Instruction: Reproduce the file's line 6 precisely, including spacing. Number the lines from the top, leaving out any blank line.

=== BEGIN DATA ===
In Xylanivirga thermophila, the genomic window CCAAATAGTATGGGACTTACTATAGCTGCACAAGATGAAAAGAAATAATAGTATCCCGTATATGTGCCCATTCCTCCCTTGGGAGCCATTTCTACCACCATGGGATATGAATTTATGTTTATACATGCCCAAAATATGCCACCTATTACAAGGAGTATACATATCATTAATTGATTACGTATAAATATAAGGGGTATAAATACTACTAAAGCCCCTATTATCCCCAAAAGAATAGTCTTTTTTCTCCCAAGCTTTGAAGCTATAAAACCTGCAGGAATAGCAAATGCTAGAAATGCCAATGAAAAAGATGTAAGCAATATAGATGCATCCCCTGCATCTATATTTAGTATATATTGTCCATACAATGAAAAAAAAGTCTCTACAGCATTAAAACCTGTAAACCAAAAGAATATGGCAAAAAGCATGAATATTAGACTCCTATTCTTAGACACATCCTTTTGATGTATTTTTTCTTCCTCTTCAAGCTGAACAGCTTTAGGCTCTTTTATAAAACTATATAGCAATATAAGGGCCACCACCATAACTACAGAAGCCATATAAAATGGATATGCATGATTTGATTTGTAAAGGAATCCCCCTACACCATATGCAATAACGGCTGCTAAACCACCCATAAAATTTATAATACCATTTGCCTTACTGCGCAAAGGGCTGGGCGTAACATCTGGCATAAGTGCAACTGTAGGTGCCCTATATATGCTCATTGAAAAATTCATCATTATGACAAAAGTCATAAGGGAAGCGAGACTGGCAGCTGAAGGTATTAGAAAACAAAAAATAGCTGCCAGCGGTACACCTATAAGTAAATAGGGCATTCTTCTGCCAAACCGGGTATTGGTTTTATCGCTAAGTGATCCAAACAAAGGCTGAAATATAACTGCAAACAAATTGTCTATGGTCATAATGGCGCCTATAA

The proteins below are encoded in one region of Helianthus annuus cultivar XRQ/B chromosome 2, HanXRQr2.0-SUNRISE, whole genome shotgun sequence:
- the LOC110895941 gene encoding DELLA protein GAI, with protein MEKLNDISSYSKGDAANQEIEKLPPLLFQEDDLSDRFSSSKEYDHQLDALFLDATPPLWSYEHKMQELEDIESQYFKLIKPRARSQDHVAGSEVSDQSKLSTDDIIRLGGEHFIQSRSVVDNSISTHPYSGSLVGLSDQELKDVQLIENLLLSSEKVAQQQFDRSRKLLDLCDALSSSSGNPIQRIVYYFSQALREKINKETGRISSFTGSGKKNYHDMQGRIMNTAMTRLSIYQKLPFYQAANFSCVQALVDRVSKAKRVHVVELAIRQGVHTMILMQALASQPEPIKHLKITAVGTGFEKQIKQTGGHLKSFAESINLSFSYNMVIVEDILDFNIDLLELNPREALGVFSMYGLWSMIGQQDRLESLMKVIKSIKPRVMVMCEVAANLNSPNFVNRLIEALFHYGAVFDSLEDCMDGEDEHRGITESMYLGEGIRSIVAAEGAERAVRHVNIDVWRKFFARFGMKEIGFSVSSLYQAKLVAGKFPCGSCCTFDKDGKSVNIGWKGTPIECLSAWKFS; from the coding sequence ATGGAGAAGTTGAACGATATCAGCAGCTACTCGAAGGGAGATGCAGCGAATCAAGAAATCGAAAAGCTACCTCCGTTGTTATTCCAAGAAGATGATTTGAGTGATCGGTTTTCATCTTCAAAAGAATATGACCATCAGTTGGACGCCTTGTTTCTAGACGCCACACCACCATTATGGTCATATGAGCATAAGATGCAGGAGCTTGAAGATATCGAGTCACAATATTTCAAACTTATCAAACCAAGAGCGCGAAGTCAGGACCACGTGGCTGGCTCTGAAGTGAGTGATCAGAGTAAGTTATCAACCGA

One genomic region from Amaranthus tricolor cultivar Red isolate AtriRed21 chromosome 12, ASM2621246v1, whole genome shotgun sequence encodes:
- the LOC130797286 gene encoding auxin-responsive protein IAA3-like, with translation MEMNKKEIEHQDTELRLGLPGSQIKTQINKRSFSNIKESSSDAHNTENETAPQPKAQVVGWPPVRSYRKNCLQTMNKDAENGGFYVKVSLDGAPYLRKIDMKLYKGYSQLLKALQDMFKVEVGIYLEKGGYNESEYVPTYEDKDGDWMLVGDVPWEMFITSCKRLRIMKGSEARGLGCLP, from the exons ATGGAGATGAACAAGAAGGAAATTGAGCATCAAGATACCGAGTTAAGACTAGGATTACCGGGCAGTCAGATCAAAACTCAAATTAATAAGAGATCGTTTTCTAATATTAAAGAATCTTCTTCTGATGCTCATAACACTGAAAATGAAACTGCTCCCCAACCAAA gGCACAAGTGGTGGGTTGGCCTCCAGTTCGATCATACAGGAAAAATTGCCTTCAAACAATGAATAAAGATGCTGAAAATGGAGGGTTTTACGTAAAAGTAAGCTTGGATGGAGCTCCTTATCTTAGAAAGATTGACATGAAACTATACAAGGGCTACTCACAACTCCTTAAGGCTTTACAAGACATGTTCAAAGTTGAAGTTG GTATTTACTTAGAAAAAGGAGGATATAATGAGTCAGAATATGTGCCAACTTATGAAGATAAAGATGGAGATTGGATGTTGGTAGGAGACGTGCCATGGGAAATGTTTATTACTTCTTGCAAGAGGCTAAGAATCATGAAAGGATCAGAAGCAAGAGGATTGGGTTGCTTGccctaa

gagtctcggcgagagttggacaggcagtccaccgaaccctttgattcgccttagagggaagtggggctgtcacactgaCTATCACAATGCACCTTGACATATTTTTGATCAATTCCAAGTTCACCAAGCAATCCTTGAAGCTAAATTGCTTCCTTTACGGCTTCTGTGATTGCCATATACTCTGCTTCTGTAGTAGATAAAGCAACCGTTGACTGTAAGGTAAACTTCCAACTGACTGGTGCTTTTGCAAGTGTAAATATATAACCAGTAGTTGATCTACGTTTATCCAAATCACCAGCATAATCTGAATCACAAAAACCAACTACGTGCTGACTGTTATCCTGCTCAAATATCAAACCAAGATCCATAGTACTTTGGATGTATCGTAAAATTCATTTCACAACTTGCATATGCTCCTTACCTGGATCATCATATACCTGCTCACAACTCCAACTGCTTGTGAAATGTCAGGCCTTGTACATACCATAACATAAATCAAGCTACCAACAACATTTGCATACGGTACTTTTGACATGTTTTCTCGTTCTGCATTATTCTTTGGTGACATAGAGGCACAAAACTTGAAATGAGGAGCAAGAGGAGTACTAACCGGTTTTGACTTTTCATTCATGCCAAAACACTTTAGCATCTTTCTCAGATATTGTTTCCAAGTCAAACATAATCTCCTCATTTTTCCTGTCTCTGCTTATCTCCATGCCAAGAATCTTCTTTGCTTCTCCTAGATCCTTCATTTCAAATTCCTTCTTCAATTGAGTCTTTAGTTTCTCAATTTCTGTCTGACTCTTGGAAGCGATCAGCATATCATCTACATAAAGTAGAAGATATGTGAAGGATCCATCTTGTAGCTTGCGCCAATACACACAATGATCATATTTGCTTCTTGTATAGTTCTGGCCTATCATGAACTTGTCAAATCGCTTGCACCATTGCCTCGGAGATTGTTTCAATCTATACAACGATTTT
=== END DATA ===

gagtctcggcgagagttggacaggcagtccaccgaaccctttgattcgccttagagggaagtggggctgtcacactgaCTATCACAATGCACCTTGACATATTTTTGATCAATTCCAAGTTCACCAAGCAATCCTTGAAGCTAAATTGCTTCCTTTACGGCTTCTGTGATTGCCATATACTCTGCTTCTGTAGTAGATAAAGCAACCGTTGACTGTAAGGTAAACTTCCAACTGACTGGTGCTTTTGCAAGTGTAAATATATAACCAGTAGTTGATCTACGTTTATCCAAATCACCAGCATAATCTGAATCACAAAAACCAACTACGTGCTGACTGTTATCCTGCTCAAATATCAAACCAAGATCCATAGTACTTTGGATGTATCGTAAAATTCATTTCACAACTTGCATATGCTCCTTACCTGGATCATCATATACCTGCTCACAACTCCAACTGCTTGTGAAATGTCAGGCCTTGTACATACCATAACATAAATCAAGCTACCAACAACATTTGCATACGGTACTTTTGACATGTTTTCTCGTTCTGCATTATTCTTTGGTGACATAGAGGCACAAAACTTGAAATGAGGAGCAAGAGGAGTACTAACCGGTTTTGACTTTTCATTCATGCCAAAACACTTTAGCATCTTTCTCAGATATTGTTTCCAAGTCAAACATAATCTCCTCATTTTTCCTGTCTCTGCTTATCTCCATGCCAAGAATCTTCTTTGCTTCTCCTAGATCCTTCATTTCAAATTCCTTCTTCAATTGAGTCTTTAGTTTCTCAATTTCTGTCTGACTCTTGGAAGCGATCAGCATATCATCTACATAAAGTAGAAGATATGTGAAGGATCCATCTTGTAGCTTGCGCCAATACACACAATGATCATATTTGCTTCTTGTATAGTTCTGGCCTATCATGAACTTGTCAAATCGCTTGCACCATTGCCTCGGAGATTGTTTCAATCTATACAACGATTTT